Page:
Archive for the ‘Biblical Theology’ Category

Taken from the forward of Pierre Ch. Marcel’s book The Biblical Doctrine of Infant Baptism:

Some years ago it was my privilege to pastor an elderly couple who had served in the Middle East as missionaries in the early part of the 20th century. The husband was a native of Iraq and an expert in Semitic languages and culture. On numerous occasions we had fascinating discussions about the differences between the cultural situation presented in both the Old and New Testaments as it compared or contrasted with the cultural situation of modern America. Many aspects of “the American experience” as it influenced church life mystified him completely. At the top of the list was what he regarded as “the inconceivable idea” that children of Christian parents should not be regarded as part of the Church. In his biblically informed Middle Eastern mind the household was the basic unit of the Old Covenant people of God and of the church in its New Covenant form. He was utterly baffled by the very idea that children born in a Christian family would not be baptized and marked out as part of the Church.

This epitomizes the challenge of presenting the historic Christian position on household baptism (a far more biblical phrase than “infant baptism”) into our American evangelical climate. Conditioned by the spirit of independence that was instrumental in founding our nation, formed by the frontier revivalism that dramatically supplanted church and sacraments with ad hoc evangelistic meetings and personal “decisions for Christ”, and nurtured in an environment that now virtually absolutizes one’s personal “right to choose”, American religion is far more comfortable with baptistic individualism than it is with the corporate emphasis on covenant theology and its accompanying view of baptism. Those who hold to the uniform reformational view of household baptism face a powerful resistance in America’s baptist culture. — Pastor William Shishko, (OPC), p. 3.


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Michael Horton talks about his new book The Christian Faith: A Systematic Theology for Pilgrims on the Way. If you’ve wondered what really is a systematic theology or how it should relate to the bible (or biblical theology), you should really listen to this episode of Office Hours.

The new volume comes out in January of 2011. Coming up!

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For anyone who is interested in understanding the Reformed doctrine of justification, I would really recommend reading J.V. Fesko’s book. I’ve been reading through it and it is great. It’s clear, cogent, and illuminative.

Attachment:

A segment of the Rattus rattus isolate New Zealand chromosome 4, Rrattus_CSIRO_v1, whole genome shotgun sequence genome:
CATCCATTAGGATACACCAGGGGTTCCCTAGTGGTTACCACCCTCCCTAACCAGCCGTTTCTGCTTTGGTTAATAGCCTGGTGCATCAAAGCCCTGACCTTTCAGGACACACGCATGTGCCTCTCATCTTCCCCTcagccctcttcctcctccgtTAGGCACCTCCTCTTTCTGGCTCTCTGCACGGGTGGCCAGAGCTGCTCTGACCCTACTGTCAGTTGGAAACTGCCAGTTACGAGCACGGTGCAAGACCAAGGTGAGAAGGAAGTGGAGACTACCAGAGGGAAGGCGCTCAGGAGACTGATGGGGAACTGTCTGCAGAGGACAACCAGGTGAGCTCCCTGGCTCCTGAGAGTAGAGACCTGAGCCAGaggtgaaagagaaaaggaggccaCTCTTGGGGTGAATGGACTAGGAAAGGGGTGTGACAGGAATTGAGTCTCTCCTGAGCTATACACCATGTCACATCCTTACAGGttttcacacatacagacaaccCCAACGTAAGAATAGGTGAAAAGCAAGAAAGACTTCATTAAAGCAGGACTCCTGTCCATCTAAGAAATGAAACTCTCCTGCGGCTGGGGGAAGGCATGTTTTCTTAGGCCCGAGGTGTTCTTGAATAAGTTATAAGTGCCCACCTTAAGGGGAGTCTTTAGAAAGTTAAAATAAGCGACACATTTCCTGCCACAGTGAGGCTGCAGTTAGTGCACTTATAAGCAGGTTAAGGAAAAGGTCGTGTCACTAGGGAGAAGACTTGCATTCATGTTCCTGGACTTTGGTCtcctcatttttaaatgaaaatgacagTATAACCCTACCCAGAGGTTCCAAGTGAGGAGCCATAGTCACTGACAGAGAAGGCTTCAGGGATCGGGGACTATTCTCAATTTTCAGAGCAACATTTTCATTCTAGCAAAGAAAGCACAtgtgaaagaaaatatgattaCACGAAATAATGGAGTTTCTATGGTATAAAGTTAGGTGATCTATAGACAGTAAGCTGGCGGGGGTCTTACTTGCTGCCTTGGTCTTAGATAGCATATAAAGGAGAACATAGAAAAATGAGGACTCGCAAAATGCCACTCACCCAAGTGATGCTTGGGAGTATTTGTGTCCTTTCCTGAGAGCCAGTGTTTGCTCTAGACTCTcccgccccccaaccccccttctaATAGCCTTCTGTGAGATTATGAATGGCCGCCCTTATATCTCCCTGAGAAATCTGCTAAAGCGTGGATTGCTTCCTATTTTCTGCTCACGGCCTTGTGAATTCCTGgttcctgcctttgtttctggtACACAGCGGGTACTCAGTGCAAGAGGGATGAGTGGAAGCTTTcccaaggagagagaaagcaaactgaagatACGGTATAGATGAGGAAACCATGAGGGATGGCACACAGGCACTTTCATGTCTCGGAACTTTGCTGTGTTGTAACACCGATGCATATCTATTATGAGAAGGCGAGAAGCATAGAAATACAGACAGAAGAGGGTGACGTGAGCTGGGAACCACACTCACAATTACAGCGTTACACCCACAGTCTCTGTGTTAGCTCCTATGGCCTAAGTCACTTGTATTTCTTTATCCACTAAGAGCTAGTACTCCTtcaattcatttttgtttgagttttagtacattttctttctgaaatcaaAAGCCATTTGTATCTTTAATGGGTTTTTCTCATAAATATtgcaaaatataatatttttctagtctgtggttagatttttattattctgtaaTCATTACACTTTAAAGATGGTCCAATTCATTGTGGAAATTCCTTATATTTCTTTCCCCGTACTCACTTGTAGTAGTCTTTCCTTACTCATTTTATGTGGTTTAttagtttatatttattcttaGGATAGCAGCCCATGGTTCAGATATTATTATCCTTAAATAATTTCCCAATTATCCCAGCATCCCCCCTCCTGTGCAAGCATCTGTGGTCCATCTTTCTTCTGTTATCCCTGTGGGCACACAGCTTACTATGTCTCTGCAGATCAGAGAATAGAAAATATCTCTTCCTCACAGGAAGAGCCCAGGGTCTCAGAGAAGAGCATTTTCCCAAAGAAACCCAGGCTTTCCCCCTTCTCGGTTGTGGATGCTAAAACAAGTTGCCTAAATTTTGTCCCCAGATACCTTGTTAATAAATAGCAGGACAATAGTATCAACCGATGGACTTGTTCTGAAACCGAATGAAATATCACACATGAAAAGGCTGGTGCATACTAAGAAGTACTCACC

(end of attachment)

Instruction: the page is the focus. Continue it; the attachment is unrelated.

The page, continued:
Preferring light over heat, Fesko also offers considerable refutations to N.T. Wright and his understanding of Paul in the context of second-temple Judaism. Although Wright says a lot of true and pertinent things, (about both Paul and second-temple Judaism), Fesko points out how it’s not all that simple. I thought I’d offer you some quotations as well as my thoughts.

First, Fesko summerizes some of Wright’s thoughts on second-temple Judaism:

The first-century Jew [according to Wright] was not concerned about how one might have a saving relationship with God. Rather, the first-century Jew was already a member of the covenant and possessed a relationship with his covenant Lord. What was perplexing for the first-century Jew was, how could the chosen people of God be under the Roman occupation? Had not God promised in this covenant to Abraham that Israel would rule over the nations? Yet Israel was under the thumb of Rome. (Justification: Understanding the Classic Reformed Doctrine, p. 213.)

Now what is important to realize is the degree to which Wright relies upon second-temple Judaism to help his understanding of Paul. Here, he is in company with many other contemporary (yet often critical) scholars. But then one must ask the question, is second-temple Judaism really the best indicator into what St. Paul really believed? Or would Paul’s presuppositions about many things (including covenant membership) have been somewhat (if not radically) divergent from those of his day. Fesko explains,

Wright is correct in that one must be sensitive to the surrounding cultural and historical context of the NT; However, he gives his interpretation of second-temple Judaism too great a role in defining the covenantal nature of justification. At various points Wright invokes the literature of second-temple Judaism to explain what lies behind Paul’s thought. What is problematic about this methodology is that Paul never directly cites the literature of the second temple. (p. 233)

Fesko then quotes J. Gresham Machen.

It is significant that when, after the conversion, Paul seeks testimonies to the universal sinfulness of man, he looks not to contemporary Judaism, but to the Old Testament. At this point, as elsewhere, Paulinism is based not upon later developments but upon the religion of the Prophets and the Psalms. (p. 233)

Fesko points out how “Wright assumes that second-temple Judaism has authoritatively interpreted the OT and that Paul builds upon this understanding.” (p. 233)

Now this is a huge problem for Wright. Although much of his conclusions about second-temple Judaism are historically accurate, he seems to miss the fact that Paul didn’t agree with them! The main questions they were asking weren’t the ones he was trying to answer. In fact you might picture Paul as saying, “Wrong question! Read your bible again.” And thus for us today, the main question in Pauline scholarship shouldn’t be, What did second-temple Judaism believe? But rather, What did Paul think about what they believed? And here we must realize that Paul would hardly have granted them their premise. They had a “zeal” but “without knowledge” (Rom. 10:2). Fesko writes,